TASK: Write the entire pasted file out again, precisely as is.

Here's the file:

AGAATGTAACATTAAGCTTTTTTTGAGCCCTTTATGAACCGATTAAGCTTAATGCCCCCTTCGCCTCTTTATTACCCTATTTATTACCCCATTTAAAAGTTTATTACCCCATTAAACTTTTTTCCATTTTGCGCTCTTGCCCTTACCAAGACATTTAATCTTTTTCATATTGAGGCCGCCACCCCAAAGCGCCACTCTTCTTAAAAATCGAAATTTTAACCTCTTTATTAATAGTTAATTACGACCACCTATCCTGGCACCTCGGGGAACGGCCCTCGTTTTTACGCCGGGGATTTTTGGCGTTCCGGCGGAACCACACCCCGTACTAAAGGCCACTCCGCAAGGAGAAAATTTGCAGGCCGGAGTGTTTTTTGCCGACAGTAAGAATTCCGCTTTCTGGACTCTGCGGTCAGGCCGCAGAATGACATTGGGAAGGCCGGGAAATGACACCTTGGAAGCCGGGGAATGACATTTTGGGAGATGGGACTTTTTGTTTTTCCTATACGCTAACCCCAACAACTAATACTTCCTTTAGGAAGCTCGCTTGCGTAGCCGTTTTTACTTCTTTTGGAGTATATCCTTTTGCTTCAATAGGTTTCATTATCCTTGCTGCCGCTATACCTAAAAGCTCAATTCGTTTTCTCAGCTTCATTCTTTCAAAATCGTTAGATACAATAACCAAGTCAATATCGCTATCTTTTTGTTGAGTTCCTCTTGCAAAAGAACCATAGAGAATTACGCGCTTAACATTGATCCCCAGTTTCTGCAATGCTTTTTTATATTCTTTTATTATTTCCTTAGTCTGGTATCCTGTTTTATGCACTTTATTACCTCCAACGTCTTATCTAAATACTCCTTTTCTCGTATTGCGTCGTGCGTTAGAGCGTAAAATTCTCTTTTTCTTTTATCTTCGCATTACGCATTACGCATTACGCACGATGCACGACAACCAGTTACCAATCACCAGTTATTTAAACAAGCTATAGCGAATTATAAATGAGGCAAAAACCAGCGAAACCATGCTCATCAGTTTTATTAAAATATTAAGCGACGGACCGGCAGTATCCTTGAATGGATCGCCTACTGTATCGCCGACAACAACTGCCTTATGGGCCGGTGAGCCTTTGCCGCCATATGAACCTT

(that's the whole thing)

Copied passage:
AGAATGTAACATTAAGCTTTTTTTGAGCCCTTTATGAACCGATTAAGCTTAATGCCCCCTTCGCCTCTTTATTACCCTATTTATTACCCCATTTAAAAGTTTATTACCCCATTAAACTTTTTTCCATTTTGCGCTCTTGCCCTTACCAAGACATTTAATCTTTTTCATATTGAGGCCGCCACCCCAAAGCGCCACTCTTCTTAAAAATCGAAATTTTAACCTCTTTATTAATAGTTAATTACGACCACCTATCCTGGCACCTCGGGGAACGGCCCTCGTTTTTACGCCGGGGATTTTTGGCGTTCCGGCGGAACCACACCCCGTACTAAAGGCCACTCCGCAAGGAGAAAATTTGCAGGCCGGAGTGTTTTTTGCCGACAGTAAGAATTCCGCTTTCTGGACTCTGCGGTCAGGCCGCAGAATGACATTGGGAAGGCCGGGAAATGACACCTTGGAAGCCGGGGAATGACATTTTGGGAGATGGGACTTTTTGTTTTTCCTATACGCTAACCCCAACAACTAATACTTCCTTTAGGAAGCTCGCTTGCGTAGCCGTTTTTACTTCTTTTGGAGTATATCCTTTTGCTTCAATAGGTTTCATTATCCTTGCTGCCGCTATACCTAAAAGCTCAATTCGTTTTCTCAGCTTCATTCTTTCAAAATCGTTAGATACAATAACCAAGTCAATATCGCTATCTTTTTGTTGAGTTCCTCTTGCAAAAGAACCATAGAGAATTACGCGCTTAACATTGATCCCCAGTTTCTGCAATGCTTTTTTATATTCTTTTATTATTTCCTTAGTCTGGTATCCTGTTTTATGCACTTTATTACCTCCAACGTCTTATCTAAATACTCCTTTTCTCGTATTGCGTCGTGCGTTAGAGCGTAAAATTCTCTTTTTCTTTTATCTTCGCATTACGCATTACGCATTACGCACGATGCACGACAACCAGTTACCAATCACCAGTTATTTAAACAAGCTATAGCGAATTATAAATGAGGCAAAAACCAGCGAAACCATGCTCATCAGTTTTATTAAAATATTAAGCGACGGACCGGCAGTATCCTTGAATGGATCGCCTACTGTATCGCCGACAACAACTGCCTTATGGGCCGGTGAGCCTTTGCCGCCATATGAACCTT